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NEW WHITE PAPER | Changing Tack: Moving to Collaborative, Simulation-Led Engineering

19 April 2017

Imagine if you could examine dozens, hundreds,thousands of design alternatives before committing to a single component. If you could understand the tradeoffs you’re making between weight, shape and capacity? How each decision affects the system’s reliability, cost or other attributes?

ESTECO partnered with Schnitger Corp. to answer to these and other questions and shed light on how the products consumers rely on are designed and created: how engineers, designers and other technical types work with stylists, who are in charge of the aesthetical appeal of a product, and with financial types, who are in charge of its cost profile, to create something the market just has to have.  

This white paper explores how leading companies are balancing the tradeoffs between components, materials, manufacturing processes and costs, and customer expectations to create the optimal product for a particular market niche. Even though physics simulation is still the most frequently used type of optimization, innovators are changing approach moving towards agile product development routines. This helps companies take simulation beyond the engineering world and make it relevant across the enterprise to shape a reliable and effective product innovation framework.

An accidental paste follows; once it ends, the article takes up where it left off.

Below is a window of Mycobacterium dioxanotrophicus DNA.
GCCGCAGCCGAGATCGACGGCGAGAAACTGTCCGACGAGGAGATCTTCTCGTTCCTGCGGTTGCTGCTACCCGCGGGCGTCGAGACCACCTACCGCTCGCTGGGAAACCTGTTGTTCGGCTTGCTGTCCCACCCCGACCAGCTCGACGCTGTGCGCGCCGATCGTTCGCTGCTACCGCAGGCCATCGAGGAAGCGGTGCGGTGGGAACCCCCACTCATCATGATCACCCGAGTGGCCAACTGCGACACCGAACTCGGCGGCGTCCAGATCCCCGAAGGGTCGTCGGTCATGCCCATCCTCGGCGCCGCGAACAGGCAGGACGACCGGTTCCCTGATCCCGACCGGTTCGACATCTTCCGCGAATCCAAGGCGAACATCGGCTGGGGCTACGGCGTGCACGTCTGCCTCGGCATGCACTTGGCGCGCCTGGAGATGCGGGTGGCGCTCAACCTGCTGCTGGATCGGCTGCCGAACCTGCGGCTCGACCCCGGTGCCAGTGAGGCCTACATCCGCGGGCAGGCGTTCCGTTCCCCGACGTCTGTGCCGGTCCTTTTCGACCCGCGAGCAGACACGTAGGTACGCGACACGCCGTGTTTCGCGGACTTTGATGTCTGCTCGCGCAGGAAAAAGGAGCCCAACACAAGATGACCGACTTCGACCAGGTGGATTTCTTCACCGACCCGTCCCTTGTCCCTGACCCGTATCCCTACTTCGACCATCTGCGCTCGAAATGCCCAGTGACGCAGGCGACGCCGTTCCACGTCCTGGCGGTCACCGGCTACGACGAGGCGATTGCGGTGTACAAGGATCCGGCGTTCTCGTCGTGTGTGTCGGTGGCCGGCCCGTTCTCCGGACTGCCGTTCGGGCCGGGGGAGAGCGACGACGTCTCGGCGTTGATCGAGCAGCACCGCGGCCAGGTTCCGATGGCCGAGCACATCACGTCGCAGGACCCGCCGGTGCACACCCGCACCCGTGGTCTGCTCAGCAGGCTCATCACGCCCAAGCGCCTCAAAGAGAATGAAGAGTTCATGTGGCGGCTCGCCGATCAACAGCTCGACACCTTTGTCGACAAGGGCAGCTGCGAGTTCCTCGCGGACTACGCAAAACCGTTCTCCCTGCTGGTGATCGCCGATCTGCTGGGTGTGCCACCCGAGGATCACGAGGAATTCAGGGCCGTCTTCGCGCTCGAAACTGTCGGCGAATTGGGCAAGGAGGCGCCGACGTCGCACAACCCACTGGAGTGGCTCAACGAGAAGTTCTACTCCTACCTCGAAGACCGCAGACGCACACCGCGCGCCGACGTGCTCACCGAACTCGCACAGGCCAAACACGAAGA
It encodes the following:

Download the full white paper and read about how companies like Bombardier, Cummins and Land Rover BAR have been successful in managing the complexity of modeling across multiple domains rangig from the physical to the financial/economic and to the market customization inputs.  

As you read through the cases, you will notice several common themes:

  • Designs are getting more complex and multi-disciplinary. Leaders are moving beyond simulating component performance to modeling complex systems so that they understand interactions and make the best decision for the entire system.
  • This complexity often requires modeling across physical domains, and perhaps even beyond physics when including financial or schedule trade-offs.
  • Hybrid techniques combine physical and virtual testing: simulation informs physical test, while the physical test results validate the simulation. Neither operates alone.
  • An analysis-led methodology lets design teams to evaluate many more alternatives than humans could do alone, leading to both optimized solutions and compressing the design timeline.
  • Simulation isn’t just about computer codes driven by specialists. A solid simulation strategy revolves around people, tools and processes.

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